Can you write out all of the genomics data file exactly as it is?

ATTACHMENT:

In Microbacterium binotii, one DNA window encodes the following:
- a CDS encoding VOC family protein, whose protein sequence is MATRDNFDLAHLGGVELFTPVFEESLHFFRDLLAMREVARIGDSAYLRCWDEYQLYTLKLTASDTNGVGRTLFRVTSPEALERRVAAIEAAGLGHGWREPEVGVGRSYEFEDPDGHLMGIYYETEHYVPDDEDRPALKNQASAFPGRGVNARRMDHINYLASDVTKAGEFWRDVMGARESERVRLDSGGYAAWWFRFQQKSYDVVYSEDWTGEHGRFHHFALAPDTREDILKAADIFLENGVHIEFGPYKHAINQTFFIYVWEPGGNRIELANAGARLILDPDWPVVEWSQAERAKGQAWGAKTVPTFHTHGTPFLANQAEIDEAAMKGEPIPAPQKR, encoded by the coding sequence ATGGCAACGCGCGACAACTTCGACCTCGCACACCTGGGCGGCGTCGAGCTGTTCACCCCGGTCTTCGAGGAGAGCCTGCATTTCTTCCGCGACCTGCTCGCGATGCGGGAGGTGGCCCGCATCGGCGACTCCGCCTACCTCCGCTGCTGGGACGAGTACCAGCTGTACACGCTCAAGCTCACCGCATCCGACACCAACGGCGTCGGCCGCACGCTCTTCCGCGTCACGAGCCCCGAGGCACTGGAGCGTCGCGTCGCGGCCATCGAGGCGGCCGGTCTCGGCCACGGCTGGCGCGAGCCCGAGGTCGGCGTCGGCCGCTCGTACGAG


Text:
In Microbacterium binotii, one DNA window encodes the following:
- a CDS encoding VOC family protein, whose protein sequence is MATRDNFDLAHLGGVELFTPVFEESLHFFRDLLAMREVARIGDSAYLRCWDEYQLYTLKLTASDTNGVGRTLFRVTSPEALERRVAAIEAAGLGHGWREPEVGVGRSYEFEDPDGHLMGIYYETEHYVPDDEDRPALKNQASAFPGRGVNARRMDHINYLASDVTKAGEFWRDVMGARESERVRLDSGGYAAWWFRFQQKSYDVVYSEDWTGEHGRFHHFALAPDTREDILKAADIFLENGVHIEFGPYKHAINQTFFIYVWEPGGNRIELANAGARLILDPDWPVVEWSQAERAKGQAWGAKTVPTFHTHGTPFLANQAEIDEAAMKGEPIPAPQKR, encoded by the coding sequence ATGGCAACGCGCGACAACTTCGACCTCGCACACCTGGGCGGCGTCGAGCTGTTCACCCCGGTCTTCGAGGAGAGCCTGCATTTCTTCCGCGACCTGCTCGCGATGCGGGAGGTGGCCCGCATCGGCGACTCCGCCTACCTCCGCTGCTGGGACGAGTACCAGCTGTACACGCTCAAGCTCACCGCATCCGACACCAACGGCGTCGGCCGCACGCTCTTCCGCGTCACGAGCCCCGAGGCACTGGAGCGTCGCGTCGCGGCCATCGAGGCGGCCGGTCTCGGCCACGGCTGGCGCGAGCCCGAGGTCGGCGTCGGCCGCTCGTACGAG